It’s really important to identify these customers and develop a unique strategy to onboard them. Since these customers are less read up on the offerings, you need to help them appreciate the product with good onboarding resources. Sometimes convenience outweighs features, especially in the case of impulse buyers. So if you can make them feel that their impulse buying decision was a good one, they’ll stick with your brand even if your product isn’t the best.

That’s the power of personalized onboarding based on the type of customer you’re dealing with.

Angry customers

Your most unhappy customers are your greatest source of learning.

Bill Gates

People get frustrated by the smallest of things. Frustration can quickly turn to anger when things aren’t going right. Before you know it, you’ve got an angry customer yelling at all the agents. We’ve faced our fair share of angry customers to know, it doesn’t feel great.

Angry customers can be from one-time buyers to loyal advocates and everything in between. When handling an angry customer the first thing you need to do is find out what is upsetting them. In most cases, it’s a recurring issue that has ruined their experience with your brand and is now looking for either a decisive solution or a refund.

Never lose your temper with these types of customers. The only sound way to handle them is to understand what they are irritated about. If the customer complaint is legit you should offer consolation first and then move on to offer a solution. If it’s not well then you have to employ some stellar diplomacy to shake off their intimidation tactics. 

The last thing you want to do with the types of customers is to agitate them further to the point of no return. You never know when they’ll unleash all their frustration towards your brand on social media. A bad review is all it takes to null the efforts of your marketing and sales teams.

That being said, remember that no customer should feel comfortable humiliating or demeaning your support agents. Protecting agents from abusive customers is part of a support manager’s job. 

Insistent customers

The key is to set realistic customer expectations and then not to just meet them, but to exceed them—preferably in unexpected and helpful ways.

Richard Branson

Insistence is a trait and not just a behavioral quirk. That is a fact. You’ll find insistent customers with the wildest of claims in your support channels. Do not lose your head over them.

Insistent customers can come in all shapes and sizes. Maybe they’ve bought the product and want extensions or free support, while others might ask for impossible discounts in order to make the purchase. 

It’s crucial to identify these customers because regular tactics just won’t cut it with them. If you are facing such a customer, keeping your head cool is the first step. Next, you need to carefully listen to what they are saying. 

If the task isn’t too ridiculous you can choose between practical solutions. If it is, well then you need to go on a hardline approach. That being said, you can’t be rude or inconsiderate in any way. Saying no to customers is something businesses want to avoid but it’s just not possible with every customer. If you’re not good at it, you should definitely invest in developing this.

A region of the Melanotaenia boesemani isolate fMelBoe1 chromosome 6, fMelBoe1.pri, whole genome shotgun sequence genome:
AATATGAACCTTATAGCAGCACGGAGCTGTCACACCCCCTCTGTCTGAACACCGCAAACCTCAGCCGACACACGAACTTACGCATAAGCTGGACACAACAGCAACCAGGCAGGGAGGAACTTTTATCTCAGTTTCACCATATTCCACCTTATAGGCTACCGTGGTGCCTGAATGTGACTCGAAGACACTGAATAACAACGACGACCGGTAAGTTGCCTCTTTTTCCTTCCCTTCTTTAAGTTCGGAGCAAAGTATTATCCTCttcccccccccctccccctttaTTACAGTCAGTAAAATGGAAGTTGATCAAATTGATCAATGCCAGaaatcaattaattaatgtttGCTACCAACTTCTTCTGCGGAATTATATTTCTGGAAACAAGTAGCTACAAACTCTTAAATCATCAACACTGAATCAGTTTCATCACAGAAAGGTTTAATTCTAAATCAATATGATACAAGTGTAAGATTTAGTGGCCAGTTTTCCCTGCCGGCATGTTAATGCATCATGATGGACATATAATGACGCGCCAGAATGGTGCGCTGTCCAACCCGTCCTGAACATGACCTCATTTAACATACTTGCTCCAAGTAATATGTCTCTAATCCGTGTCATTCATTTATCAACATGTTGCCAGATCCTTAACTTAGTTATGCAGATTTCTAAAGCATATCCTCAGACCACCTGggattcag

Insistent customers create a dubious situation sometimes. Being able to convince them and manage their expectations is a crucial customer service skill.

Loyal customers

Loyal customers, they don’t just come back, they don’t simply recommend you, they insist that their friends do business with you.

Chip Bell

Loyal customers are the least likely to be lost but also really hard to build. Loyalty among customers is defined by advocacy. When a customer is fully satisfied doing business with you they become a node. 

While it’s always important to follow and highlight what they say about your brand, they should never feel taken for granted. As the 80-20 ratio goes, 20% of your customer pool is responsible for nearly 80% of your revenue. This is what loyal customers do. They don’t just purchase for themselves. They create new customers for you simply by sharing the experience they had with you. 

In a customer support setting, it’s crucial to identify loyal customers as early as possible. Agents not only need to make them feel welcome but also valued. The time a customer spends doing business with you needs to be acknowledged at every step. 

The practicality is in the fact that customers become loyal when you offer them a satisfying experience. Loyal customers become full-blown advocates not when they are satisfied but rather when they are confident in your services.

Recommending a business is not just about your reputation, it’s also about the customer’s reputation. When your business offers a sustained quality experience over a long period of time it translates into reliability. This reliability is what gives customers the confidence to recommend your business to others. So a long-term recurring customer isn’t just a customer anymore.

Wrapping Up

These are just the basic types of customers you’ll face during your customer support endeavors. Some won’t fit the bill while others might fall in with multiple types. Each requires a different touch from your agents. 

The best you can do is keep track of these basic approaches. For long-term reliability, it’s good to invest in a CRM system that connects with your support system. This helps agents stay up-to-date on each customer’s past interactions.

A well-written note on an angry customer profile can make all the difference for a new agent.

Until next time, happy serving!